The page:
• dutte

    ooooff. that’s hard. i personally love your restaurant reviews; they’re my favourite part of your blog. to be honest i have been a bit bored by the essays and the videos – they’re nice but i like best to read about food and how you enjoyed it and the service/decor and what your father ordered or mother did… it’s like living the restaurant experience through you.

    perhaps i could suggest that you continue writing reviews, but only write up:

    a) amazingly great experiences where you can completely rave about the restaurant

    b) pleasant experiences/mediocre experiences, highlighting parts of the meal you loved. Statistically speaking, the rave reviews should be rare, so when you have a review that isn’t rave, we’ll know it was not so much that the restaurant was bad, but that it wasnt great.

    Bad experiences could just be left out – or you could still take photos and comment on food and service, just not mentioning the name of the restaurant.

    still, i love your blog and keep up the good work!!

    p.s. i also love your songs!! do write/compose more!!

  • http://katek.wordpress.com kate

    I assume you’ve been reading the back and forth on Ruhlman’s blog about this exact issue? Interesting stuff in the last few posts:

    http://blog.ruhlman.com/ruhlmancom/

  • teri

    I think you should keep doing what you’re doing.

    You’re not pretending to be Frank Bruni, with his magical credit cards and, we can only hope, magical collection of Marx-brother glasses. You blog your meals with full disclosure, and restaurants and their publicists now know how to get in touch with you. You don’t go out of your way to slam an entire restaurant based on your one experience. You just explain your singular experience fairly and sometimes with fancy cartoon dialouge balloons. Who doesn’t love that?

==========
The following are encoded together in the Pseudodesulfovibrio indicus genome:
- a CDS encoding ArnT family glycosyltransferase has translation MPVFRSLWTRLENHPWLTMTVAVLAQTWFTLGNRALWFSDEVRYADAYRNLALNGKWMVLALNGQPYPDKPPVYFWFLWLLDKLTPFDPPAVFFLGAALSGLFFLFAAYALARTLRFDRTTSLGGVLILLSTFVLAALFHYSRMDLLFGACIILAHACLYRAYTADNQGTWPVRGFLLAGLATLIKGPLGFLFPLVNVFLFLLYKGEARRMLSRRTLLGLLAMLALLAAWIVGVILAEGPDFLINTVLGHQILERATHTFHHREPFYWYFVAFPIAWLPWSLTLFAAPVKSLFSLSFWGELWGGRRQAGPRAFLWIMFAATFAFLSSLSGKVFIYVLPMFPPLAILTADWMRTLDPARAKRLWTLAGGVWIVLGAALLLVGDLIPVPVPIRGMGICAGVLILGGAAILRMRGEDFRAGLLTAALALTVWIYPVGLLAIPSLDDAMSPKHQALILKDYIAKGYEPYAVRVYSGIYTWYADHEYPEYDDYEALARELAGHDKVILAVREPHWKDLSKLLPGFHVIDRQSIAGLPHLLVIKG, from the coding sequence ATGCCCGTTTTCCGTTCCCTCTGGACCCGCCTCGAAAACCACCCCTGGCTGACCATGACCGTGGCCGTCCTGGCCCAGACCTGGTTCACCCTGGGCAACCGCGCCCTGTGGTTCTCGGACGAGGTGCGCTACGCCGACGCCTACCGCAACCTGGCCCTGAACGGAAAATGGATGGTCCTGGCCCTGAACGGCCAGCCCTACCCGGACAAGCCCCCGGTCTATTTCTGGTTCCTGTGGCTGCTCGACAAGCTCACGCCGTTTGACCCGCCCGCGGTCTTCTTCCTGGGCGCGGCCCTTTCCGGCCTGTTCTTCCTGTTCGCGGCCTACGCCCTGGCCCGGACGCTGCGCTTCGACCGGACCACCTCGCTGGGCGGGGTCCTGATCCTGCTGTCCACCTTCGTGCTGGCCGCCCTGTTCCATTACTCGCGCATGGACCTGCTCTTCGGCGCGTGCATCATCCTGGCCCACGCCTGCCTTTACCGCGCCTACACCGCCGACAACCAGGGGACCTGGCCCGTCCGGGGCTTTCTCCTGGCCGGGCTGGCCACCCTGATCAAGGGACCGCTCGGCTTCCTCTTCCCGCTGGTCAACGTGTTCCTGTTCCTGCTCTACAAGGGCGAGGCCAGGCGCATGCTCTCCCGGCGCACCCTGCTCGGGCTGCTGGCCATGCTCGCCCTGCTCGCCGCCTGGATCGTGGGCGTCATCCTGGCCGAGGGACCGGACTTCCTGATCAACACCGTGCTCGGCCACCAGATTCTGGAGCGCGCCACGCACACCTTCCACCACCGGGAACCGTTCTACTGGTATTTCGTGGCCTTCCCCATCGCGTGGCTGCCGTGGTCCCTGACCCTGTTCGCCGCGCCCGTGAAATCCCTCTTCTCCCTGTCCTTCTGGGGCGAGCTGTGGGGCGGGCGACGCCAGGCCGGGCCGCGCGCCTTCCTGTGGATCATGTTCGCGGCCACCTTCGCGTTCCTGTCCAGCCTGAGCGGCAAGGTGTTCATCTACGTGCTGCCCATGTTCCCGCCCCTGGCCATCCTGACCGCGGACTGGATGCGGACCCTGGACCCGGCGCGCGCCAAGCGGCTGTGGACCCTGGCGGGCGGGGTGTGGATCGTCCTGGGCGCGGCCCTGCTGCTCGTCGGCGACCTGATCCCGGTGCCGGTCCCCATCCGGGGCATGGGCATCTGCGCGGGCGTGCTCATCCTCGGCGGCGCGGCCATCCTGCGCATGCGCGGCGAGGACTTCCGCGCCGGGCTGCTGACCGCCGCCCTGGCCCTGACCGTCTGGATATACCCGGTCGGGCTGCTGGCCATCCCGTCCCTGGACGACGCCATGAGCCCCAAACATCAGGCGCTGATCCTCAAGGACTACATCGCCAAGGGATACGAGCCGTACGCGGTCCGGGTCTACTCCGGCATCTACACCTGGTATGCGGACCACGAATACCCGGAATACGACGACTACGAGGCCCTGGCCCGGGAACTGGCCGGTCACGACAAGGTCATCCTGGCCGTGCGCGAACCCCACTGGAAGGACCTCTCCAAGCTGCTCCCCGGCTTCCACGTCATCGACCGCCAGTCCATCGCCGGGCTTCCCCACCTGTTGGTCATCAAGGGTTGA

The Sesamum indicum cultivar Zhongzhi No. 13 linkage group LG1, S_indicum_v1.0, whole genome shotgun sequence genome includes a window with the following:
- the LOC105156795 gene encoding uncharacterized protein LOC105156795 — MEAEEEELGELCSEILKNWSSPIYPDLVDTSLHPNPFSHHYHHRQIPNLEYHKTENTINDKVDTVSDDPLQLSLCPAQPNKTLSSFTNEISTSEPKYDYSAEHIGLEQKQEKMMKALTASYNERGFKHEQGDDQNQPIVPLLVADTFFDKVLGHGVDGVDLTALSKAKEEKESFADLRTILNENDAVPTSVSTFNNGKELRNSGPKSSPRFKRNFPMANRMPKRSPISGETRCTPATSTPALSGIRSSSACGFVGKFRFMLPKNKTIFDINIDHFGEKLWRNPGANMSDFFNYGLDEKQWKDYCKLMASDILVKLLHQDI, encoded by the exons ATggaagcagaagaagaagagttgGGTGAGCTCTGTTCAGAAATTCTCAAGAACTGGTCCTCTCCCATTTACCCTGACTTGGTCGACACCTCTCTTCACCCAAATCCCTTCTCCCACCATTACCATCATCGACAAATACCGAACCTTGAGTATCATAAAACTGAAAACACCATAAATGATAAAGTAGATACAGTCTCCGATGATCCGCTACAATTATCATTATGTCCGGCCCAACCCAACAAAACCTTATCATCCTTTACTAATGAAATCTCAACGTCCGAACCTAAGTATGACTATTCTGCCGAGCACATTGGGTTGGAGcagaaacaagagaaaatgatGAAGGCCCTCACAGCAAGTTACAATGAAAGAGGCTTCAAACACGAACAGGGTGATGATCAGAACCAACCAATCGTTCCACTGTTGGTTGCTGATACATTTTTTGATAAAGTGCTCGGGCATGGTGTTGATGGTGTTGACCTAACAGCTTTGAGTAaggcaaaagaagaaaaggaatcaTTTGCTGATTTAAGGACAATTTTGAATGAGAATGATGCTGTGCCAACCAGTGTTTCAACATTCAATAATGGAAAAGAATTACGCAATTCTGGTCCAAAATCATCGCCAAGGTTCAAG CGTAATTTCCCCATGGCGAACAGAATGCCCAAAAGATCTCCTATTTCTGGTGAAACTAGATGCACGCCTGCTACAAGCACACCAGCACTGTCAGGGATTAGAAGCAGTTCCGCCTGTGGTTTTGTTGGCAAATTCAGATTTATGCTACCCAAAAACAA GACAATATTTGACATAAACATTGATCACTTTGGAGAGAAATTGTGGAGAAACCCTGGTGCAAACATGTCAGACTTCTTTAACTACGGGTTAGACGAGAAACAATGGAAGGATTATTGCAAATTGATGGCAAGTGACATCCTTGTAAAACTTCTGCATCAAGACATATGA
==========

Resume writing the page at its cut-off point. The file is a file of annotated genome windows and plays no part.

But, most importantly, you’re honest, in both your experience and your limitations in providing a full review. You relate to the non-Frank Bruni’s in the world (like me) your one dining experience. And, to be fair, that’s all most of us get. If we try a new place and our hamburger is overcooked, it’s overcooked. We’re not going to go back and order it again (unless we make much richer friends).

    At the same time, I don’t think you’re giving an end-all, be-all review. You’re describing one meal, or one table’s worth of meals. If I want a historical look at a restaurant, a gauge of how they are doing this year as compared to five years ago, I’ll go to the Times. If I want to explore New York through eyes closer to my age and disposable income, I’ll turn to blogs like yours. I think food blog readers are smart enough to know the difference. The restaurants, and their publicists, will eventually catch on.

    Good luck and hope you figure it out. Keep up the hard work!

    teri

  • http://blog.masslive.com/valleyvictuals/ Jennifer Adams

    Adam, I totally understand. My blog is tiny compared to yours, but it does appear in the website that goes with the major local paper in my area. The market out here is tiny, and even the paper itself doesn’t criticize much. Almost every weekly review it publishes is glowing. Granted, this is a fairly small city and the paper probably doesn’t want to lose any advertising business.